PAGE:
Some final thoughts: what is the authentic way for a person to convey his will, intentions, desires and thoughts? BCI for that matter is a unique case because it makes this hypothetical question very real and important. If a person is the sum of his neural activity, then whatever information we could get from his brain will bring us closer to unraveling his true "self". If, on the other hand, one sees a person as a phenomena that does not fully lend itself to scientific reductionism, than it would be difficult to accept that there is a full correspondence between the "self" and a persons' neural activity, thus questioning whether BCI really taps into a person's authentic thoughts and feelings.

To conclude, BCI offers intriguing possibilities for people who have been cut out of the world around them. Locked-in patients, like all patients, have a right to determine their fates, and BCI seems to offer hope in that regard. However, certain ethical issues we have mentioned briefly in this article raise important issues that medical and research personnel should take into account: The correspondence between mental states and neural states is unclear, the ability to assess the emotional and cognitive capacities of the patients is limited, and the missing mechanism of spoken language could mean that the inner state of these patients is one that we cannot simply infer from what we know about healthy individuals.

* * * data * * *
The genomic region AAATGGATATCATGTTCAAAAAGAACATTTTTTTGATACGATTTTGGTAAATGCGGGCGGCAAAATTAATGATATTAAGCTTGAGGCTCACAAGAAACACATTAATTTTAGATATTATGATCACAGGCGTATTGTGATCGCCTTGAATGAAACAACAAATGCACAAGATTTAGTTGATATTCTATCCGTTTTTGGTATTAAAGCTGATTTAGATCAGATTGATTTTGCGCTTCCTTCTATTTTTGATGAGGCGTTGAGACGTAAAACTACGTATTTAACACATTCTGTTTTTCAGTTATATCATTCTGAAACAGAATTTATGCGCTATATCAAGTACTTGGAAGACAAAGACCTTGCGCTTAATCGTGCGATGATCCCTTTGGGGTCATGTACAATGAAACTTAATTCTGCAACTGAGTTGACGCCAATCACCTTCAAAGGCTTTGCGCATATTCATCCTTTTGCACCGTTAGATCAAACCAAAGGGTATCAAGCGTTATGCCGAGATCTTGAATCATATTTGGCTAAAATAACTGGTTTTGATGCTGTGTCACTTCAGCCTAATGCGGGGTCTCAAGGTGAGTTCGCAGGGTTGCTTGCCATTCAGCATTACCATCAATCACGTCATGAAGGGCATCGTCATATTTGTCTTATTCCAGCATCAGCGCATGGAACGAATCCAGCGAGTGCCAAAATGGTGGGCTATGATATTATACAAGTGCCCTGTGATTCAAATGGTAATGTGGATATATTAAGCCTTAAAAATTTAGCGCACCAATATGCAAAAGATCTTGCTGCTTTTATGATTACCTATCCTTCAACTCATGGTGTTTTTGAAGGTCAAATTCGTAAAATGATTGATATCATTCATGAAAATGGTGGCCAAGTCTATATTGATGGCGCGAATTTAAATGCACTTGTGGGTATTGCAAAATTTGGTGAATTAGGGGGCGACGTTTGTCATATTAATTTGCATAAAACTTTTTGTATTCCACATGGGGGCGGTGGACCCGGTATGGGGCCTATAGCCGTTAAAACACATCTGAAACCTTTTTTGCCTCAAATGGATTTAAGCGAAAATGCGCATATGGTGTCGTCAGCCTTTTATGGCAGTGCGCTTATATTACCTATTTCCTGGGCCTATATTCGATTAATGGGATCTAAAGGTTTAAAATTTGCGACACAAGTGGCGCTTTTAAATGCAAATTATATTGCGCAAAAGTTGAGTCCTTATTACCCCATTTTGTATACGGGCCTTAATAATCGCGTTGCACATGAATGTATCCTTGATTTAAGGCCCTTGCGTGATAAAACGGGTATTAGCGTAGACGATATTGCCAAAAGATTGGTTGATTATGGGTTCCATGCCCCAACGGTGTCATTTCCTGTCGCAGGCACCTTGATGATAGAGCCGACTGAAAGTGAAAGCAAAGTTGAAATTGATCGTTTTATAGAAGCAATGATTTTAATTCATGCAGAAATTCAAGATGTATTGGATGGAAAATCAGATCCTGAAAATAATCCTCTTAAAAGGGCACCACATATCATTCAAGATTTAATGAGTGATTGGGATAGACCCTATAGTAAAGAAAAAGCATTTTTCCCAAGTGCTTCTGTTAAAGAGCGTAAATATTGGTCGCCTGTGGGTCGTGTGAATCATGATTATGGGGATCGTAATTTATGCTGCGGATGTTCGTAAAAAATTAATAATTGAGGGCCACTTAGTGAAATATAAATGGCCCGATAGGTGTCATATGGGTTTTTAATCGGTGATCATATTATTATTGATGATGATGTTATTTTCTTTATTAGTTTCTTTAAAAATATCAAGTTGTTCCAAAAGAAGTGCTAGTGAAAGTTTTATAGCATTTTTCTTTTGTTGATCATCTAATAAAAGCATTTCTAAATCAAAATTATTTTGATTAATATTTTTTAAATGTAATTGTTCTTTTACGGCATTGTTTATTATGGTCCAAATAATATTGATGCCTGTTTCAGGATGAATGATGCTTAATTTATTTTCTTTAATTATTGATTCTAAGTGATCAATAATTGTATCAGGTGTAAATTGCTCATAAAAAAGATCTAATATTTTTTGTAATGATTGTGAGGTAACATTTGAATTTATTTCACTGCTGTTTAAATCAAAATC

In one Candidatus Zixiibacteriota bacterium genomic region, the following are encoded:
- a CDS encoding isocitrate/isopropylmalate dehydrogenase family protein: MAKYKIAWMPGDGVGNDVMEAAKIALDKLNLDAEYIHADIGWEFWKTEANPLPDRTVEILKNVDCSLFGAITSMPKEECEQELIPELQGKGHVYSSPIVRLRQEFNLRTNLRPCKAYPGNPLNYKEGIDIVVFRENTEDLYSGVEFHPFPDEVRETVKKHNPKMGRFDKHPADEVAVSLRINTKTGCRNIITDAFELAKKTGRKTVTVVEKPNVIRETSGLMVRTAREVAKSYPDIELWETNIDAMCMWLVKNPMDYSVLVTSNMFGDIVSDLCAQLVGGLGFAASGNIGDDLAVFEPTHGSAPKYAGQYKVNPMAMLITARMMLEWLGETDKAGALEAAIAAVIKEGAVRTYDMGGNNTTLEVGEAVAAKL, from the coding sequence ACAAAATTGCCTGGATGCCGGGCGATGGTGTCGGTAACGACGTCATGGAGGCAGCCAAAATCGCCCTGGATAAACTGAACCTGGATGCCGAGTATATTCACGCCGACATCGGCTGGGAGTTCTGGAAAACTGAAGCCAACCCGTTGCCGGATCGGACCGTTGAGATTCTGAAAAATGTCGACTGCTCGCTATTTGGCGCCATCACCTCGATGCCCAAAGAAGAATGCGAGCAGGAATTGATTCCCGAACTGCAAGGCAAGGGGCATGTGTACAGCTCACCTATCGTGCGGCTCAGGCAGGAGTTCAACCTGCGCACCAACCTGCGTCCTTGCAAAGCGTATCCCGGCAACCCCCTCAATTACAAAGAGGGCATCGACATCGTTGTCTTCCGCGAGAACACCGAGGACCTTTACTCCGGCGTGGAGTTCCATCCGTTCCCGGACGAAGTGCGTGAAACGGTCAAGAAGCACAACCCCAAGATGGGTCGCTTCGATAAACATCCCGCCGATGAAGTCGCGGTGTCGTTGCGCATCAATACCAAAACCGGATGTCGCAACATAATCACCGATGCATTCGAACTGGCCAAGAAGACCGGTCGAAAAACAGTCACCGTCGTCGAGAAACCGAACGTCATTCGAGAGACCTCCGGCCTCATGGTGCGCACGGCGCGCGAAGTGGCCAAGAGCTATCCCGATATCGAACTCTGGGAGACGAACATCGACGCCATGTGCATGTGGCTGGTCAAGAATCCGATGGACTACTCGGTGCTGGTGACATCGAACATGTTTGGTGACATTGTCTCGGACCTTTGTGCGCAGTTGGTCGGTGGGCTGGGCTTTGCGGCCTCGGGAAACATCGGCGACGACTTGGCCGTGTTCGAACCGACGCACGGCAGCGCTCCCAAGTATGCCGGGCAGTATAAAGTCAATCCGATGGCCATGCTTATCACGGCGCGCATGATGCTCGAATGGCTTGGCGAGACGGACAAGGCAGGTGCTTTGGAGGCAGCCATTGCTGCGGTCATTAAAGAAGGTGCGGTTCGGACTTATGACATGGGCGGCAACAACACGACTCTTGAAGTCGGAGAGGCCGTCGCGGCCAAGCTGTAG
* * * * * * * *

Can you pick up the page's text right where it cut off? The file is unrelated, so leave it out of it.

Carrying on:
References:

 

Birbaumer, N. (2006). Breaking the silence: brain–computer interfaces (BCI) for communication and motor control. Psychophysiology, 43(6), 517-532.

 

Block, Ned. "Two neural correlates of consciousness." Trends in cognitive sciences 9.2 (2005): 46-52.

 

Owen, A. M., Coleman, M. R., Boly, M., Davis, M. H., Laureys, S., & Pickard, J. D. (2006). Detecting awareness in the vegetative state. Science, 313(5792), 1402-1402.

 

Phan, K. L., Wager, T., Taylor, S. F., & Liberzon, I. (2002). Functional neuroanatomy of emotion: a meta-analysis of emotion activation studies in PET and fMRI. Neuroimage, 16(2), 331-348.